2017-09-21 / Front Page

Workers and volunteers clean up after Irma


A fallen tree across power lines running down the Augusta Highway left residents without power until late last week, when Georgia Power workers began work to restore the area on Thursday. A fallen tree across power lines running down the Augusta Highway left residents without power until late last week, when Georgia Power workers began work to restore the area on Thursday. As the outer realm of hurricane Irma washed through Lincoln Coun­ty early last week, emergency and county personnel were at the ready for any situation that should arise in the wake of the storm that had already ravaged counties in Florida and parts of south Georgia.

“Obviously the damage assess­ment is ongoing. As of right now, we’ve only had a few reports of serious damages – less than 12 – but there may be hundreds of struc­tures with minor damages such as to shingles, or siding, that type of thing.” Office of Emergency Ser­vices Director Casey Broom said. “But, we knew going into this that it would be a utilities issue.”

A rough estimation assessed that 80-90 percent of the county had lost power by Monday night, and while several areas throughout had power restored within the next few hours or days, there was a small percentage of the county that was still without power until late last week.

“It’s truly remarkable that we had such a restless night on Monday, but by early the next morning our gro­cery store was open, and our local food vendors were open,” Broom stated. “And, there were no impass­able roads by that time – so we were blessed in many ways.”

With 40-50 mile-per-hour winds, workers responded to calls of over 40 downed trees in roadways and in other places, including volunteers, those with the public works depart­ment, and along with others who responded to similar calls through­out the storm.

“I can’t say enough about our road department that worked extreme hours – they worked hard,” Com­mission Chairman Walker Norman said. “We also want to thank the vol­unteer fire departments, they were called out by Director Broom to help. We had trees that were down, lines down, but really we couldn’t do anything else until the power company came.”

In the days leading up to Irma’s impact, Broom and several other officials were the constant recipients of updates and information in prepa­ration for possible destruction.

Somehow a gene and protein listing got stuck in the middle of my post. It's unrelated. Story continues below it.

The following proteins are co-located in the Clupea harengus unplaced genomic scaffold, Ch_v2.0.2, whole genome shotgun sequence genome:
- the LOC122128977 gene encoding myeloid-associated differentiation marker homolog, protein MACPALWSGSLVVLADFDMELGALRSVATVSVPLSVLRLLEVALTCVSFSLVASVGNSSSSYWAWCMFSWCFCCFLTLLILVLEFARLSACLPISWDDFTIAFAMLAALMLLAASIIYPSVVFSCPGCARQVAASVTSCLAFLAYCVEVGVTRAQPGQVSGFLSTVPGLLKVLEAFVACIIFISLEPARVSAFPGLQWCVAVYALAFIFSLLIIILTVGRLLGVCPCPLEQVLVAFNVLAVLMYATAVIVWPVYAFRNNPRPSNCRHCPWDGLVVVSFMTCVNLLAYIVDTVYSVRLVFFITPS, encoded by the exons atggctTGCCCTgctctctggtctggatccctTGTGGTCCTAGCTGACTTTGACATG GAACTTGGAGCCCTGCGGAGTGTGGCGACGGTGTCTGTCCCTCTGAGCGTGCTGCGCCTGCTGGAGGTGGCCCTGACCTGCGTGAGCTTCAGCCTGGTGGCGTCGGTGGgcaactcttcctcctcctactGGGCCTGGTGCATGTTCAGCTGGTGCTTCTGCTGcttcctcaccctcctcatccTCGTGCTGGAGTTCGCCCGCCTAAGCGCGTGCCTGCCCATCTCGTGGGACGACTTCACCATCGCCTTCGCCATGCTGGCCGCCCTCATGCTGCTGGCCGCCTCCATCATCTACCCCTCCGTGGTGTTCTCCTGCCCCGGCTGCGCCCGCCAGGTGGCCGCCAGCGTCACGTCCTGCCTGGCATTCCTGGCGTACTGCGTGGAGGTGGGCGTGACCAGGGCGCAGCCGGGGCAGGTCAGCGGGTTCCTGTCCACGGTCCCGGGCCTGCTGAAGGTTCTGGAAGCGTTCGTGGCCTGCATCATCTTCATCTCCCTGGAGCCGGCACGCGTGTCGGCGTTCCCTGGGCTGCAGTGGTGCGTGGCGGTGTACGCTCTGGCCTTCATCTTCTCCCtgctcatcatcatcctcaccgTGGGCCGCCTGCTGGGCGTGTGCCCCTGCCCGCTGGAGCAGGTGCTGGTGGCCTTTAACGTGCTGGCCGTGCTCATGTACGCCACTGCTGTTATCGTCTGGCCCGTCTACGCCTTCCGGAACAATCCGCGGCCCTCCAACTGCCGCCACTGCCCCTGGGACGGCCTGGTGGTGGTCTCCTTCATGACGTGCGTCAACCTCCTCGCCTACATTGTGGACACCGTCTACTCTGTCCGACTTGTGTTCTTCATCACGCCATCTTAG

“We had several briefings leading up to this. I had two daily briefings with the National Weather Service, and county officials were also called in on this, but we met on Sunday with city and other county officials for a briefing before the storm hit,” Broom said.

“The fire chiefs were there, as well as the mayor [Henry Brown] and myself. [Public Works Direc­tor Roby] Seymour was there, and others such as the Sheriff’s Office representative Major [Jim] Wallin, the Chief of Police [Brandon Lively] was there – the people on the list for these sort of situations were all in attendance,” Norman added. “I want to thank Director Broom and all the OES personnel for all they did during [hurricane Irma]. Director Broom was kept very well informed by the people he answers to in these sorts of situations.”

Norman continued, “All the coun­ty departments came in together, and I think we didn’t have any really serious problems.

“Sheriff Sid Hatfield, Major Wal­lin, and their department also did an excellent job. They called in, I think, all of their personnel, and they told us that they were going to be stra­tegically located. They made four zones across the county and kept one deputy at each of the four zones,” the chairman said, including that deputies were positioned so that they could easily inform others of areas or people in need of assistance.

Thankfully, Broom reported, there were no fatalities, and one storm-related injury only. Another family, whose home was crushed by a tree, was also sheltered at a nearby church.

“We really want to thank Faith Community Church for being a good Samaritan to the community and housing that family,” Broom said.

Alleviating what could have been much more devastating situation, Broom added, “This was originally forecasted as a nighttime event, but it ended up going on in the daytime hours, which was another blessing.

“The resilience of our community astounds me – people are taking food to each other, they’re out there cutting trees up for each other, and just doing neighborly things for one another, which makes all the differ­ence,” Broom said. “This is also a great opportunity to reflect on what other families and individuals did to prepare for this difficult time.”

For a good source of emergency information and preparedness plans, according to the director, he recom­mended that the community do their research at http://ready.ga.gov.

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